And all this may be why Rewrite, at its core, sits with me the wrong way. It’s fatalistic and pessimistic, while CLANNAD and Little Busters!, while full of sadness in their own right, are ultimately optimistic. Maeda Jun believes in earning those miracles, in effort being rewarded. Tanaka Romeo believes that there is only poignancy in sacrifice. Maeda Jun believes that every well-intentioned struggle is meaningful. Tanaka Romeo says, ‘No.’.
Curiously, it is Maeda Jun who writes the ending song to Rewrite, which I suspect was influential on the ending of Rewrite in its own way. It’s a ballad, and an allegory for the entire story, and is called CANOE. I’ll leave an English translation of the lyrics here, hopefully to inspire you to think about it a bit more. I know it did for me.
They used the trees from the forest to build a tower so high they could see the horizon in all directions.
They achieved it while aiming for an unattainable dream.
His feet were shaking. Was he brave enough? Now he stands at the peak.
He could see far, far across the sea. He spotted a new world beyond it, like an illusion.
How could they ever reach that place? The boy decided to build a boat, and cross the sea with it.
They needed lots of wood for it, so they cut down the forest one tree at a time.
Before long every tree on the island was reduced to a stump.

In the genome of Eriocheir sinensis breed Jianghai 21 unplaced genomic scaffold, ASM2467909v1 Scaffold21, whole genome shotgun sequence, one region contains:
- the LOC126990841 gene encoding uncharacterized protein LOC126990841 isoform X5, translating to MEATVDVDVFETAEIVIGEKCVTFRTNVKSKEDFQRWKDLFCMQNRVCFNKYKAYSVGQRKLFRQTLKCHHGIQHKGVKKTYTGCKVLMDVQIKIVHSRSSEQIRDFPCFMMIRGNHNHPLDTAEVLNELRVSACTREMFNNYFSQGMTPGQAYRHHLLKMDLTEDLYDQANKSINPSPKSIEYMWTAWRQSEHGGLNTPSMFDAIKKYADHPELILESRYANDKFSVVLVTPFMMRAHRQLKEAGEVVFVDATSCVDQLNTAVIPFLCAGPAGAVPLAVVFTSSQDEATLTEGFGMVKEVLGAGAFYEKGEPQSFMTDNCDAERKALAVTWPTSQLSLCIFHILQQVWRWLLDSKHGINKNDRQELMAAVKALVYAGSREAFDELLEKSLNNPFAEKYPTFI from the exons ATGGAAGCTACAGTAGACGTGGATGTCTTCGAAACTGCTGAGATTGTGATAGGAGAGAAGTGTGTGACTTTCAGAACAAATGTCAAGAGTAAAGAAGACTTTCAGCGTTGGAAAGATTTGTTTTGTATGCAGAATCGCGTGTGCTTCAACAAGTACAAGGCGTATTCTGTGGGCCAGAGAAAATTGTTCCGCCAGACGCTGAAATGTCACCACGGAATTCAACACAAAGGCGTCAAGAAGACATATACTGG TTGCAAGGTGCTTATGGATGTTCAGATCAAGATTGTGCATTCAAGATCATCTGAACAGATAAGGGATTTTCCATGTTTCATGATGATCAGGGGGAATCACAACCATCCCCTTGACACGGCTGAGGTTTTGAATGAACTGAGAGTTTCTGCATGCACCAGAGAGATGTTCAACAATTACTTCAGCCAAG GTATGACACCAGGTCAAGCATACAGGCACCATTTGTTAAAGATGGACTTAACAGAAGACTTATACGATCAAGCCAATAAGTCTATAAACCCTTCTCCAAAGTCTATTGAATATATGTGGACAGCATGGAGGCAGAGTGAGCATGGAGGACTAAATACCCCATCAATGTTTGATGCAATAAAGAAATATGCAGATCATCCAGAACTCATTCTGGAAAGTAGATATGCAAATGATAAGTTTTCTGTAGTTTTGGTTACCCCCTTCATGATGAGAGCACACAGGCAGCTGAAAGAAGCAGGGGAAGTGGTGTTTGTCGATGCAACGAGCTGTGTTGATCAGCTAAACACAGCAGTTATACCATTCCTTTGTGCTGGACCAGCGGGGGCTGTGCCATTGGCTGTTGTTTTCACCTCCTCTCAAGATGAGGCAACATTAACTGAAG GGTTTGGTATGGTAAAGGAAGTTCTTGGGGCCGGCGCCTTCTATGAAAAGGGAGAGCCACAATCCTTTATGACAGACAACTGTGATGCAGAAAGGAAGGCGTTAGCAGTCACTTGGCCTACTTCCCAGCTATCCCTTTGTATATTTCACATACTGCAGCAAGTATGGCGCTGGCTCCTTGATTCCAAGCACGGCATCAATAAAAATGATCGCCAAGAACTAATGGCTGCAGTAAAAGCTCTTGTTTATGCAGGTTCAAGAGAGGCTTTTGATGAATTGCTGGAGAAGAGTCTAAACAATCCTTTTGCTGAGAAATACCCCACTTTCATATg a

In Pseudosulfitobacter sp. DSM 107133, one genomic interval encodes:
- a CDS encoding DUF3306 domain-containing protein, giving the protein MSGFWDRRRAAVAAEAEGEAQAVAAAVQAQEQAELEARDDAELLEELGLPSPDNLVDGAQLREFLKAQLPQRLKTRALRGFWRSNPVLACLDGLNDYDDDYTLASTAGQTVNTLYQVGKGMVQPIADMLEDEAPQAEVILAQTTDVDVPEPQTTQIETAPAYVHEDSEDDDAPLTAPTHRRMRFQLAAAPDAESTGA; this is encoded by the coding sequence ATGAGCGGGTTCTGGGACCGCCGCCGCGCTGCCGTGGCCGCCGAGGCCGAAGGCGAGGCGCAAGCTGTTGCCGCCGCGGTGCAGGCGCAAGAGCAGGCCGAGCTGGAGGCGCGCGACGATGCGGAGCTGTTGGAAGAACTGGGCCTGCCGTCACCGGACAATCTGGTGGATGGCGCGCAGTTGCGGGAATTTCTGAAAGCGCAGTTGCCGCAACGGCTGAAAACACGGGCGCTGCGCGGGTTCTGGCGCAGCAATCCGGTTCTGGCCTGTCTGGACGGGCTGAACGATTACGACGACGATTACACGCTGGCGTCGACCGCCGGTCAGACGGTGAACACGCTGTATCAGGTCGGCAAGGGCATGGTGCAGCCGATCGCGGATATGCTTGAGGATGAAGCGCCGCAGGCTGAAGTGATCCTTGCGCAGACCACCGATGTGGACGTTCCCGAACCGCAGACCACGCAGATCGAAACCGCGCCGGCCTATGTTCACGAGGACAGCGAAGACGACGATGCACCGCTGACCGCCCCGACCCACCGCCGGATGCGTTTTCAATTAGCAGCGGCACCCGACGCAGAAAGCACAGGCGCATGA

But something was missing. They needed a mast to hold up the sail.
Only one life remained. It was called the mother tree.
They cut it down, and began their journey.
He turned around to see the island shrinking behind him. It looked as if something had ravaged it.
We were that something. We who were born into this world. We who did our best to live.
They traveled far, far across that sea. The wind filled their huge sail, leading them to the new world.
Even if the end comes again someday, I want this to reach you.
I want to connect this long, long journey to a hope for the future.
As a huge fan of Key works, having watched and played the like of Little Busters and Clannad (with Clannad After Story being my all time favourite anime), I went into the Rewrite anime and enjoyed the first few episodes. However, quite a few friends told me that I should really be permanently putting the anime on hold, when the visual novel apparently offered a far more complete experience of Rewrite. I’m not sure how true this is, but for now, I have decided to put Rewrite on hold despite enjoying it quite a bit.
Having not actually read your post, for fear of the Rewrite spoilers, I actually came to pose you what I felt was a poignant question, one that recurs across Key’s visual novels including Rewrite itself. Given the choice, would you change the world or yourself?
Some say to change the world, first you must change yourself.
That’s basically Kotarou’s decision in Rewrite, isn’t it? Gaia believes in changing the world, Guardian believes in changing oneself, and Kotarou has to do both.
Er, um, spoilers again. Sorry.
It is not the spoon that bends, it is only yourself.
So the ultimate plan was for him to turn into that tree so he could be summoned again with powers of instantaneous travel so humanity could colonize another planet?
I’m also assuming he had to kill the Earth Kagari so she wouldn’t destroy the world. That wasn’t entirely clear.
It’s something like, Kotarou becomes the super monster instead of Sakuya, through which the humans can channel their life force to do whatever, …, profit?
And yeah, couldn’t stop the song in time, whoops, got to kill Kagari again.